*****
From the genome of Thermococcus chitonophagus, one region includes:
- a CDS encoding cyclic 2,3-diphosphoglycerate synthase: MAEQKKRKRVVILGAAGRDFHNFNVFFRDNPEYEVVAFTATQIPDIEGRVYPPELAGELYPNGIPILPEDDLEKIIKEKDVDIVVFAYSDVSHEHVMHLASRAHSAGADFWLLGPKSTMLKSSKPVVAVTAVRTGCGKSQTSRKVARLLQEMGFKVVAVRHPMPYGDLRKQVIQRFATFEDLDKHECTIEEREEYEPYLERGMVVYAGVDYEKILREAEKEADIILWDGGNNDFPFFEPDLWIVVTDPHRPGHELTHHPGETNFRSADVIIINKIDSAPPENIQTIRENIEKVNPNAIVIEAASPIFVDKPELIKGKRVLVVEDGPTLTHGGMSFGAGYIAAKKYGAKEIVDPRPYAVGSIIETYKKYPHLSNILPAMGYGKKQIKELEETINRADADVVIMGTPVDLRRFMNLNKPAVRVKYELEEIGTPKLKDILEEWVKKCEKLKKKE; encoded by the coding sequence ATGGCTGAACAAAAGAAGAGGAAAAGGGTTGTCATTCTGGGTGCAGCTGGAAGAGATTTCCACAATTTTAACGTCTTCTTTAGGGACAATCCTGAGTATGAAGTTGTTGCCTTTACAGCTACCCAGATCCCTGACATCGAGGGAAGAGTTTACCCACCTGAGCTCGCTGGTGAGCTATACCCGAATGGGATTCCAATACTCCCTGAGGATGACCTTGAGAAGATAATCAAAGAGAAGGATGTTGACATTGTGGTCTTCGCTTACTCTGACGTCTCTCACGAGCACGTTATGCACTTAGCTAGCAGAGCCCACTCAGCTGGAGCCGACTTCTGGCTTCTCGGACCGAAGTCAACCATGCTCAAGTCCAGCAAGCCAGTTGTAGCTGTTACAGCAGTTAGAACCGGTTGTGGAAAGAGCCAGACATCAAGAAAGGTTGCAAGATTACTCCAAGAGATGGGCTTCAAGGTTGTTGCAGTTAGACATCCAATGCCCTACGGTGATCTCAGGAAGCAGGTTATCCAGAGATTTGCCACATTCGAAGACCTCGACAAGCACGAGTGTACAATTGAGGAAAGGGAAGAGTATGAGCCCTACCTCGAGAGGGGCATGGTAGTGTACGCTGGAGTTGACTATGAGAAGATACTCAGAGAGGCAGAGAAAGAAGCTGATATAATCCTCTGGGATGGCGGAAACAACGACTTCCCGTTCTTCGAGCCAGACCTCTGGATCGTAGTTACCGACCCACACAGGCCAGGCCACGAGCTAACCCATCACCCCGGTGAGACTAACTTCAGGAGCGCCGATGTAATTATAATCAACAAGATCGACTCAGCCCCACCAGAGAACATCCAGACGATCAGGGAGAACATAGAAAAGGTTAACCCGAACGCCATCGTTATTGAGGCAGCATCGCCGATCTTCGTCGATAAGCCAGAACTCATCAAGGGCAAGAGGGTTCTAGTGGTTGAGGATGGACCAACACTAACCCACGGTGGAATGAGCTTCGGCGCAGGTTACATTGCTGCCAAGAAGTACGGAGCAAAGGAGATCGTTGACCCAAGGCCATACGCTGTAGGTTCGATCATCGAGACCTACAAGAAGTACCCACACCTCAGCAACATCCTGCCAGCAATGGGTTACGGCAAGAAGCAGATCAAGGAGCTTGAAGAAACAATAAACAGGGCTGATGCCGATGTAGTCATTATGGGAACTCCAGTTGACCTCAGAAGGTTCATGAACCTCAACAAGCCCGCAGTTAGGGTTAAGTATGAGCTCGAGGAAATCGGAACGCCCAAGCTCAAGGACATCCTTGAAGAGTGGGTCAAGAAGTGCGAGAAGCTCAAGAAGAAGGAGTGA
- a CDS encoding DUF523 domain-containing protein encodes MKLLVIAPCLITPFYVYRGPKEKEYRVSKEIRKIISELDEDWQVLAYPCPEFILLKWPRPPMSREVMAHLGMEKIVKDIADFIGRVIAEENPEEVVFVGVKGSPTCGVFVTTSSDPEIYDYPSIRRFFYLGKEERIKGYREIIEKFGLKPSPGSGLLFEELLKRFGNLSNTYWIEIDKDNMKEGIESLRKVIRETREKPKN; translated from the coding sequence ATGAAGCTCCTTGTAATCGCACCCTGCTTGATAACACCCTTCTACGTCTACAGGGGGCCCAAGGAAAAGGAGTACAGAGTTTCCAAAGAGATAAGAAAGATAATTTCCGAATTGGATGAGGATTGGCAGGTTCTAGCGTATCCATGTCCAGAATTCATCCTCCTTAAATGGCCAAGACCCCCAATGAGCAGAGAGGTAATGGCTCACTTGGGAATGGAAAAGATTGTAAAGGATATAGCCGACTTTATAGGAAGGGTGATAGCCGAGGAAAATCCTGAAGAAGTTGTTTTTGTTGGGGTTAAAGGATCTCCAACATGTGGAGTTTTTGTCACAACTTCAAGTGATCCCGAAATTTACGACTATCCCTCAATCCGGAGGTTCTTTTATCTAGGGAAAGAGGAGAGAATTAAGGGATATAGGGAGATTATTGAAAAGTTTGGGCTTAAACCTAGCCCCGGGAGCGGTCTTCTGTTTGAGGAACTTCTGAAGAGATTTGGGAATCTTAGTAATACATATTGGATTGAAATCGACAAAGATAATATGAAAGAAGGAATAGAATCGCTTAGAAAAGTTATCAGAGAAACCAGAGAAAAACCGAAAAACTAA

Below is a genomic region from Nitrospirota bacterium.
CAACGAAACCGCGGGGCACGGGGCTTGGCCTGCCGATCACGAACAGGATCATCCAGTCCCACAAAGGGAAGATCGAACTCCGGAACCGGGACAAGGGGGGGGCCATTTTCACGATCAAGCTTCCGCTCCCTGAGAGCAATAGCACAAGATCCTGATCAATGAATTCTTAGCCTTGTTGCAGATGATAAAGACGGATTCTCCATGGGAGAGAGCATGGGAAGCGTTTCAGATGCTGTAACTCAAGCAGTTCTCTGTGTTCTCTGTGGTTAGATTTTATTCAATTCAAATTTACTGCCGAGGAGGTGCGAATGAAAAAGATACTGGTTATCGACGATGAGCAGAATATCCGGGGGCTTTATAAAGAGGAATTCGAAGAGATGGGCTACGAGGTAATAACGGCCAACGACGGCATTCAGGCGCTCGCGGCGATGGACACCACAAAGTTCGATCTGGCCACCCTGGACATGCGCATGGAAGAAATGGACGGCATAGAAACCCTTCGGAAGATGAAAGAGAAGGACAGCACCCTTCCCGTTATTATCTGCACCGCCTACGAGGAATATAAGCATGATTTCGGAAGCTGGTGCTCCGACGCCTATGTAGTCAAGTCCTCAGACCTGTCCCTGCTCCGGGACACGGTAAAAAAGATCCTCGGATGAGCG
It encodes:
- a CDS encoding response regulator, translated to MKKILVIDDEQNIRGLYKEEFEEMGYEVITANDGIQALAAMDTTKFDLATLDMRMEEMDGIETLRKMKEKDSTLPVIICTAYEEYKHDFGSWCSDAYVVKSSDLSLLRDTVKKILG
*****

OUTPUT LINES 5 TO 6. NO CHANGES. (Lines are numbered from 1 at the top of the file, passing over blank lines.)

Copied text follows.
CAACGAAACCGCGGGGCACGGGGCTTGGCCTGCCGATCACGAACAGGATCATCCAGTCCCACAAAGGGAAGATCGAACTCCGGAACCGGGACAAGGGGGGGGCCATTTTCACGATCAAGCTTCCGCTCCCTGAGAGCAATAGCACAAGATCCTGATCAATGAATTCTTAGCCTTGTTGCAGATGATAAAGACGGATTCTCCATGGGAGAGAGCATGGGAAGCGTTTCAGATGCTGTAACTCAAGCAGTTCTCTGTGTTCTCTGTGGTTAGATTTTATTCAATTCAAATTTACTGCCGAGGAGGTGCGAATGAAAAAGATACTGGTTATCGACGATGAGCAGAATATCCGGGGGCTTTATAAAGAGGAATTCGAAGAGATGGGCTACGAGGTAATAACGGCCAACGACGGCATTCAGGCGCTCGCGGCGATGGACACCACAAAGTTCGATCTGGCCACCCTGGACATGCGCATGGAAGAAATGGACGGCATAGAAACCCTTCGGAAGATGAAAGAGAAGGACAGCACCCTTCCCGTTATTATCTGCACCGCCTACGAGGAATATAAGCATGATTTCGGAAGCTGGTGCTCCGACGCCTATGTAGTCAAGTCCTCAGACCTGTCCCTGCTCCGGGACACGGTAAAAAAGATCCTCGGATGAGCG
It encodes: